Statistics on recorded crimes and offences inform the Scottish Government’s Justice Vision and Priorities - available via the following link: http://www.gov.scot/Topics/Justice/justicestrategy.
These statistics are also used by a wide range of stakeholders. Further information on users and uses of the statistics is available in Annex 4 of this bulletin and in the User Guide to Recorded Crime Statistics in Scotland, available via the following link: http://www.gov.scot/Topics/Statistics/Browse/Crime-Justice/PubRecordedCrime/UserGuide.
The ‘Recorded Crime in Scotland’ annual statistical bulletin forms part of a series of bulletins produced by the Scottish Government on the criminal justice system, which can be found on the Scottish Government website: https://www.gov.scot/publications/
Contraventions of Scottish criminal law are divided for statistical purposes into crimes and offences. The term “crime" is generally used for the more serious criminal acts; the less serious are termed "offences". The distinction is made only for statistical reporting purposes and has no impact on how the police investigate reports of criminal activity. The "seriousness" of the offence is generally related to the maximum sentence that can be imposed. This distinction has been consistently used in the Recorded Crime in Scotland bulletins since publication began in 1983 and, prior to this, in the Criminal statistics publication dating back to the 1920s.
A further distinction, although not absolute, is that the numbers of offences recorded by the police generally tends to be affected more by police activity and operational decisions than the numbers of crimes.
For further information on crime and offence groups, see groups Figure 1 and Chapter 7.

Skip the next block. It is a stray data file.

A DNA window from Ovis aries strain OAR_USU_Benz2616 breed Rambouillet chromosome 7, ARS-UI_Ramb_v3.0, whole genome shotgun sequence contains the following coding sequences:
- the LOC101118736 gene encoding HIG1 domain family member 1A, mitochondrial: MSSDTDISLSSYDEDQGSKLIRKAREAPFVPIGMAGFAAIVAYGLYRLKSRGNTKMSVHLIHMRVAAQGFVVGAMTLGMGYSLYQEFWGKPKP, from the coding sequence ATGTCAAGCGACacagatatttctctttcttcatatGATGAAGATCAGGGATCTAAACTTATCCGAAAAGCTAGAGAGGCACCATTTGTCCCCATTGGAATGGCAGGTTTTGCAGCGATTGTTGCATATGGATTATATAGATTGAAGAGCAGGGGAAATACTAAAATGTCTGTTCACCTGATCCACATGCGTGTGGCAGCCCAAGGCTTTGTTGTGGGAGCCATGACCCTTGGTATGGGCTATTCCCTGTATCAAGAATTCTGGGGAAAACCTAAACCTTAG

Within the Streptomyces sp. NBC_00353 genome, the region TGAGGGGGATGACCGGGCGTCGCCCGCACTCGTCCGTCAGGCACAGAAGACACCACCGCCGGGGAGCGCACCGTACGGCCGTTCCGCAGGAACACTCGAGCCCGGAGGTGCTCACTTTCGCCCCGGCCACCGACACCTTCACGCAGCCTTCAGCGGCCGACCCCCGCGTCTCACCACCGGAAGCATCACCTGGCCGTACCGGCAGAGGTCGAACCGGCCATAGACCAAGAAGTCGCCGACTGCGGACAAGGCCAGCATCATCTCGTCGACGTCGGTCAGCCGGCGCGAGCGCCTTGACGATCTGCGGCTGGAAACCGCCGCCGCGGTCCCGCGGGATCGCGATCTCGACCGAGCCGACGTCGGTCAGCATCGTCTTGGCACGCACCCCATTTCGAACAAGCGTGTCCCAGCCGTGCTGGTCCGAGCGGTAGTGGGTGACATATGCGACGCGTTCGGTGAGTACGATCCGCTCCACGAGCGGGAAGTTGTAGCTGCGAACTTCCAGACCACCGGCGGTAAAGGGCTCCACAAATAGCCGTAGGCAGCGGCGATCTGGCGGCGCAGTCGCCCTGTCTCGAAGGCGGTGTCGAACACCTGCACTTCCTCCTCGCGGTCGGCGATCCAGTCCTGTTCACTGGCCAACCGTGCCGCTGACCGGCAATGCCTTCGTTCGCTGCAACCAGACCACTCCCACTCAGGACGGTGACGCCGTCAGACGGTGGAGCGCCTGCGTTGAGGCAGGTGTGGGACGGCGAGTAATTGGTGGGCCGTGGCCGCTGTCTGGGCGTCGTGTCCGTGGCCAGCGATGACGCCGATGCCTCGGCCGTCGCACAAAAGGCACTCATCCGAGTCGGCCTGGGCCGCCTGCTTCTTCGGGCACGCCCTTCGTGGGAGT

Figure 1: Breakdown of crime and offence groups
1 Non-Sexual crimes of violence
2 sexual crimes
3 Crimes of dishonesty
4 Fire-raising, vandalism etc.
5 Other crimes
Coronavirus restrictions crimes*
*(new group for 2019-20)
6 Miscellaneous offences
7 Motor vehicle offences
The Scottish Crime Recording Board ran a consultation on how these National Statistics are presented. This included inviting user views on potential changes to the grouping structure outlined above. The consultation closed on 30th November 2019, with further background available at the following link: https://www.gov.scot/publications/consultation-official-statistics-present-information-recorded-crime-related-topics/
Following the consultation, the Crime Board was due to consider responses alongside other stakeholder feedback in advance of deciding any changes to how these statistics are presented in future. However this work is currently paused due to the ongoing coronavirus (COVID-19) pandemic and the resultant increase in demand for associated analysis (for example the recent introduction of new monthly official statistics on crimes and offences recorded by the police). Going forward, users will be kept informed of any developments relating to the consultation through the ScotStat network.
Crimes are presented in this bulletin against the year in which they are recorded by the police. Not all crimes are reported to, and recorded by, the police immediately following their occurrence. As such each year’s figures on police recorded crime will include a proportion of crimes committed in earlier years. The basis on which we receive the data means we are generally unable to identify which crimes were committed in earlier years.
The Scottish Crime and Justice Survey (SCJS) 2018-19 provides a complementary measure of crime to police recorded crime statistics. The survey provides information on the criminal justice system, people’s experience of civil justice problems and people’s perceptions of crime. A detailed analytical comparisons between recorded crime and the SCJS is provided in Chapter 4.